Additional Resources

Oregon Institute of Occupational Health Sciences Featured Resources provide the latest information on workplace safety, health and well-being. Additional information can be filtered by topic in the supporting navigation to the left of the article content.

  • Date
  • Type
  • Title
Dec 12, 2018
Safe+Sound: Safety Walk-Arounds for Managers

https://www.osha.gov/safeandsound/docs/SHP_Safety-Walk-Arounds-for-Managers.pdf

This fact sheet provides guidance to help managers and business owners conduct safety walkarounds to identify hazards in the workplace and communicate with workers about hazards in their jobs.

Source: OSHA

Nov 07, 2018
OSHA Publications: eBooks

https://www.osha.gov/pls/publications/publication.athruz?pType=Types&pID=10412

Many publications by federal Occupational Safety and Health Administration are now available for no cost downloads as eBooks.

Source: OSHA

Nov 06, 2018
OSHA Occupational Chemical Database

https://www.osha.gov/chemicaldata/

This chemical inventory is OSHA's one-stop shop for occupational chemical information. It compiles information from several government agencies and organizations, including information on: Chemical identification and physical properties; Exposure limits; Sampling information, and Additional resources.

Source: OSHA

Oct 29, 2018
Workers Using Prescription Opioids and/or Benzodiazepines Can Face Safety and Health Risks

https://blogs.cdc.gov/niosh-science-blog/2018/10/26/worker-opioid-use/

The opioid crisis that faces the nation has a great impact on workers and NIOSH has a comprehensive program to address opioids in workers. One issue of concern is workers who use prescription opioids and/or benzodiazepines for medically appropriate reasons.

Source: NIOSH

Oct 29, 2018
Health Risk Calculator - Center for Health, Work & Environment

http://www.ucdenver.edu/academics/colleges/PublicHealth/research/centers/CHWE/Community/Pages/Health-Risk-Calculator.aspx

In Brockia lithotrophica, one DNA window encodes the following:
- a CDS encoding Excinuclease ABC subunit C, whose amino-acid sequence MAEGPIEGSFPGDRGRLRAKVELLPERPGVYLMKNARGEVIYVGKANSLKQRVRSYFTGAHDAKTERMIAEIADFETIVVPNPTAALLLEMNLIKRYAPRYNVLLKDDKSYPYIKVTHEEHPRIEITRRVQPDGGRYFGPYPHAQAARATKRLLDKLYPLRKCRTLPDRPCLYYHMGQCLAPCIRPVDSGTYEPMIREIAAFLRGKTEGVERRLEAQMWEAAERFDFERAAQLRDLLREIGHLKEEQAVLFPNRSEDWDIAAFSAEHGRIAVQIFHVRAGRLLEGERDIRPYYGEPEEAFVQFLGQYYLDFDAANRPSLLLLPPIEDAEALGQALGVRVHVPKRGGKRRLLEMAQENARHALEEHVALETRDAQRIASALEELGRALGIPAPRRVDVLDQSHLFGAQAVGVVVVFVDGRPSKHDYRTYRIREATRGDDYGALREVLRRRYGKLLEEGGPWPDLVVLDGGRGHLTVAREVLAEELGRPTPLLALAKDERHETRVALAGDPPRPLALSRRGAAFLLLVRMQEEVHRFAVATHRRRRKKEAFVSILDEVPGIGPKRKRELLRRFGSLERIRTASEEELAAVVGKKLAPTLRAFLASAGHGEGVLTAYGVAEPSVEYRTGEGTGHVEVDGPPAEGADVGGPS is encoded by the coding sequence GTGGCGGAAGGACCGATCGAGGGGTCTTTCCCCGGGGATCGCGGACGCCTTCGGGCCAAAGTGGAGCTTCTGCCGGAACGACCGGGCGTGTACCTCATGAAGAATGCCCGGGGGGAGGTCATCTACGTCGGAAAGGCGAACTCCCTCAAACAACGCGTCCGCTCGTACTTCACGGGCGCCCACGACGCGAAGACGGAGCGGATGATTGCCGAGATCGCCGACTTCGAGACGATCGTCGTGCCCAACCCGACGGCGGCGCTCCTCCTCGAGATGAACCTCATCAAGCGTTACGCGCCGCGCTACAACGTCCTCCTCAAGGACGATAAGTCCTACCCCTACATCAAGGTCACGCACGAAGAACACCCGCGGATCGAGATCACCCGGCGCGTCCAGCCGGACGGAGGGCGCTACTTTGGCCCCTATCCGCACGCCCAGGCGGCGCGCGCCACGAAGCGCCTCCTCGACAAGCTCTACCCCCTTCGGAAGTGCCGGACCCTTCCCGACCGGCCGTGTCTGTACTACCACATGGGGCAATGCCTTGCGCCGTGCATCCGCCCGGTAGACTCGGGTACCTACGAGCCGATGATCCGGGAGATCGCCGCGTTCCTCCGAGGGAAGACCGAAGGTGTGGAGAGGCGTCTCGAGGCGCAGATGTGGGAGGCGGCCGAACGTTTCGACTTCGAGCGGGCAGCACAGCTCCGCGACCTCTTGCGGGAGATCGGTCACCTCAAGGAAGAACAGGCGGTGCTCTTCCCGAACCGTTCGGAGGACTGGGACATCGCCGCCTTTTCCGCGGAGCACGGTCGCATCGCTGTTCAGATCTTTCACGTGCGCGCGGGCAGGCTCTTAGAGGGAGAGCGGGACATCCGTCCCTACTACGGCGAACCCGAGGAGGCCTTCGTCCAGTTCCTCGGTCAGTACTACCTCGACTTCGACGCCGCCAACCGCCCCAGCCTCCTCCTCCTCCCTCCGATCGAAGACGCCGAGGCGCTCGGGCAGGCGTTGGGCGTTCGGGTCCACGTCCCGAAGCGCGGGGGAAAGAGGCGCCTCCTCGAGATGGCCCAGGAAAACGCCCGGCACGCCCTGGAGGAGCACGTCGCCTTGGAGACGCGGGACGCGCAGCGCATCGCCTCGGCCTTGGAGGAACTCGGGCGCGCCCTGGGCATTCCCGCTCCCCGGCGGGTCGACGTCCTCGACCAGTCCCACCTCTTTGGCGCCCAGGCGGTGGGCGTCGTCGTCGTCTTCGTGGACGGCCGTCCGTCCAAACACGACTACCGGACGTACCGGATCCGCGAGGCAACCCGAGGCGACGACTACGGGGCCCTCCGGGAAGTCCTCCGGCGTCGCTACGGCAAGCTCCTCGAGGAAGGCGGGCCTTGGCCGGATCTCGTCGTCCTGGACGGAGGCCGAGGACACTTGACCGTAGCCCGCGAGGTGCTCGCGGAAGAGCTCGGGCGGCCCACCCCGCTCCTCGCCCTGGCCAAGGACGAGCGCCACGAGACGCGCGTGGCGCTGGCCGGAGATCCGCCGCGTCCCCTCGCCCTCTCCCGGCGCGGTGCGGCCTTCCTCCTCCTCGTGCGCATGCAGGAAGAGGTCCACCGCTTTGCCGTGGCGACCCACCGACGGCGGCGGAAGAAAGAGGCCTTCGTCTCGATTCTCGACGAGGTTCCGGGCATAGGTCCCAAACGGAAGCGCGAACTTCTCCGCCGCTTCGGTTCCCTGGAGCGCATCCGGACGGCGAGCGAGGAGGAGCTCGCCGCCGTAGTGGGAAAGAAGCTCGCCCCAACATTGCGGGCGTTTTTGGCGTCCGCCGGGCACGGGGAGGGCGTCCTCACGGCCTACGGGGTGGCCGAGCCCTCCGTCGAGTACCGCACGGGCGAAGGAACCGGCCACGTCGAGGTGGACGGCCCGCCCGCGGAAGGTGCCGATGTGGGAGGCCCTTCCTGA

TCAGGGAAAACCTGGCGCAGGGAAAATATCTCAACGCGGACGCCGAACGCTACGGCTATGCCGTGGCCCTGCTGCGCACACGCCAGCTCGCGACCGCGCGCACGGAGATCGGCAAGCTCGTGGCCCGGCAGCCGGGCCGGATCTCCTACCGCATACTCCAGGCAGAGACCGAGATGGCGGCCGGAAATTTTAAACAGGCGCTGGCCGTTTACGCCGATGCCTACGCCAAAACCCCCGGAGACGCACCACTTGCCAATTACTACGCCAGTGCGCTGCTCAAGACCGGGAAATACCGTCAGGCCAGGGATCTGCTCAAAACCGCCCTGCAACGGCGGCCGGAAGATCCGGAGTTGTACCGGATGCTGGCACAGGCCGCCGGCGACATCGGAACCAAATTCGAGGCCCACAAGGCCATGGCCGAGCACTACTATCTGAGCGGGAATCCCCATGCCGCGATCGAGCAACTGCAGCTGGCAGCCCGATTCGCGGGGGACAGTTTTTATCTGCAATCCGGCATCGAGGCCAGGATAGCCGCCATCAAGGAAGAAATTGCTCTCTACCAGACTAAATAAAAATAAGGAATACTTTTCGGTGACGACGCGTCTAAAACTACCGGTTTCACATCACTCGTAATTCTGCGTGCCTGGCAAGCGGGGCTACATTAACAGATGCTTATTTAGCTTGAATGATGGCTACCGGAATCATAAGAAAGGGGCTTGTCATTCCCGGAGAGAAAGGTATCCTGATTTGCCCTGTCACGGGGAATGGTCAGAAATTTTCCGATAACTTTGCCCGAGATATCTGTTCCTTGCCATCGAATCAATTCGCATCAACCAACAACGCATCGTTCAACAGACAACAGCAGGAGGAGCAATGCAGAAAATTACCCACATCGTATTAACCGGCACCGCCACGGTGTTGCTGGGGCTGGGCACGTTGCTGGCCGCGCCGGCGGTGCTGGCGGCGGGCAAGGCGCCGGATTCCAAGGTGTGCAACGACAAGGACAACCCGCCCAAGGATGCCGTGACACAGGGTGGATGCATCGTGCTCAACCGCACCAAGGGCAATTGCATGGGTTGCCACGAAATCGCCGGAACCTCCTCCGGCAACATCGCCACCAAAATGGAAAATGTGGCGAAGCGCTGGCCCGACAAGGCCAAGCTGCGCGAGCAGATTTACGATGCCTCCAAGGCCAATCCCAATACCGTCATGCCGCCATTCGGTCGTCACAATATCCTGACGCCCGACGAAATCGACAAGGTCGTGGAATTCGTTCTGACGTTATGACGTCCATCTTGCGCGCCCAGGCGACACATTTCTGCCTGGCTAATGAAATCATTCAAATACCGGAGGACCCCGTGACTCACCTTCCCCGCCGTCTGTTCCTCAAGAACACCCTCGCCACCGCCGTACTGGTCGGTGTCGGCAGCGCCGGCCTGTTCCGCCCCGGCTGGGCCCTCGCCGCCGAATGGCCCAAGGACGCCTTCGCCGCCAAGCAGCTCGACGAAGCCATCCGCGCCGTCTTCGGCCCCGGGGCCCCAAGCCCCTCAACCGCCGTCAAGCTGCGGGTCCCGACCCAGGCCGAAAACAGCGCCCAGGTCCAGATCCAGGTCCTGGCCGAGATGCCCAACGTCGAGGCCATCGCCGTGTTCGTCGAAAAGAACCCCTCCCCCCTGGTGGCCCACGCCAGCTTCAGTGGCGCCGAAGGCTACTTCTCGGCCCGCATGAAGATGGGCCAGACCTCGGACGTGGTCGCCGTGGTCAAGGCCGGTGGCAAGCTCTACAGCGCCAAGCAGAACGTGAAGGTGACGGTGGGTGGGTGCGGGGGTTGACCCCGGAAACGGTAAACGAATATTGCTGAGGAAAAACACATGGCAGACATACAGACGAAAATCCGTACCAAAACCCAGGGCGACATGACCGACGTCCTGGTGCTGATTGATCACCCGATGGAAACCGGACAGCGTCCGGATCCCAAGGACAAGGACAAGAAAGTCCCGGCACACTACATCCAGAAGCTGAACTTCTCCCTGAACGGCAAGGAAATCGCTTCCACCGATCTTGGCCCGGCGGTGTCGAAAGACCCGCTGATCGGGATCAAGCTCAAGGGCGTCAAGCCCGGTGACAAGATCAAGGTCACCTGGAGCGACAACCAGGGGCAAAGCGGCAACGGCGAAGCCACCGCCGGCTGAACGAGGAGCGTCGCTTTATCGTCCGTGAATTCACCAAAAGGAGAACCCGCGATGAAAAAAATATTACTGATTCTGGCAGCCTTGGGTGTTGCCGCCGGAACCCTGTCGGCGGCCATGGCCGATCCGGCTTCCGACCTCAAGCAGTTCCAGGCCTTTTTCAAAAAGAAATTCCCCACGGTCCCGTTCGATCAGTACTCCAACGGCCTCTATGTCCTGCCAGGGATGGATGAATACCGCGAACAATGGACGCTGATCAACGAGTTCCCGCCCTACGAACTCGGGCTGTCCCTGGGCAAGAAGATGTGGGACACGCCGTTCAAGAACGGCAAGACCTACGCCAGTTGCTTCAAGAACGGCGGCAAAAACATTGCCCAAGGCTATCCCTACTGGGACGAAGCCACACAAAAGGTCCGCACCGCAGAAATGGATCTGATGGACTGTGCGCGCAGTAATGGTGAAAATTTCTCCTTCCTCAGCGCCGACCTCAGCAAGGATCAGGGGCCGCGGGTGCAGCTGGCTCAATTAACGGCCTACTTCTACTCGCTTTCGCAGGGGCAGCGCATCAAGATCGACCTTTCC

Prioritizing worker health, safety, and well-being is good for employees and their employers. Our research has found that when employees' health improves, workers' compensation costs go down. Find out how much your organization could save by investing in worker health and safety.

Source: CHWE

Oct 26, 2018
Using Naloxone to Reverse Opioid Overdose in the Workplace: Information for Employers and Workers

https://www.cdc.gov/niosh/docs/2019-101/

Naloxone is a very effective drug for reversing opioid overdoses. NIOSH developed this information to help employers and workers understand the risk of opioid overdose and help them decide if they should establish a workplace naloxone availability and use program.

Source: NIOSH

Oct 26, 2018
NIOSH Worker Health Charts

https://wwwn.cdc.gov/Niosh-whc/

Using worker health information gathered by NIOSH and the Bureau of Labor Statistics, here you can create your own charts to assess current rates, distribution, and trends in workplace injuries, illnesses and deaths.

Source: NIOSH

Sep 27, 2018
Podcast Series: “What’s Work Got to Do With It?”

https://soundcloud.com/occhealthsci

This podcast series will dig into some of the science behind the biological impact of our environment, how conditions like work hours, occupational stress, and workplace safety can affect our health and what we can do to prevent negative consequences and promote well-being.

Source: OccHealthSci

Sep 27, 2018
Construction workers are uniquely at risk for heroin overdoses, study finds

http://www2.philly.com/philly/health/addiction/construction-workers-at-risk-for-heroin-opioid-overdoses-cdc-20180824.html

This article discusses unique substance use and abuse within the construction industry.

Source: The Inquirer

Aug 16, 2018
Synthetic cannabinoids: What are they? What are their effects?

https://www.cdc.gov/nceh/hsb/chemicals/sc/default.html

Synthetic cannabinoids (“synthetic marijuana,” “Spice,” “K2”) are various manmade chemicals that some people may use as an alternative to marijuana. These seemingly innocent little packages of “fake weed” can cause serious side effects that are very different from those of marijuana.

Source: CDC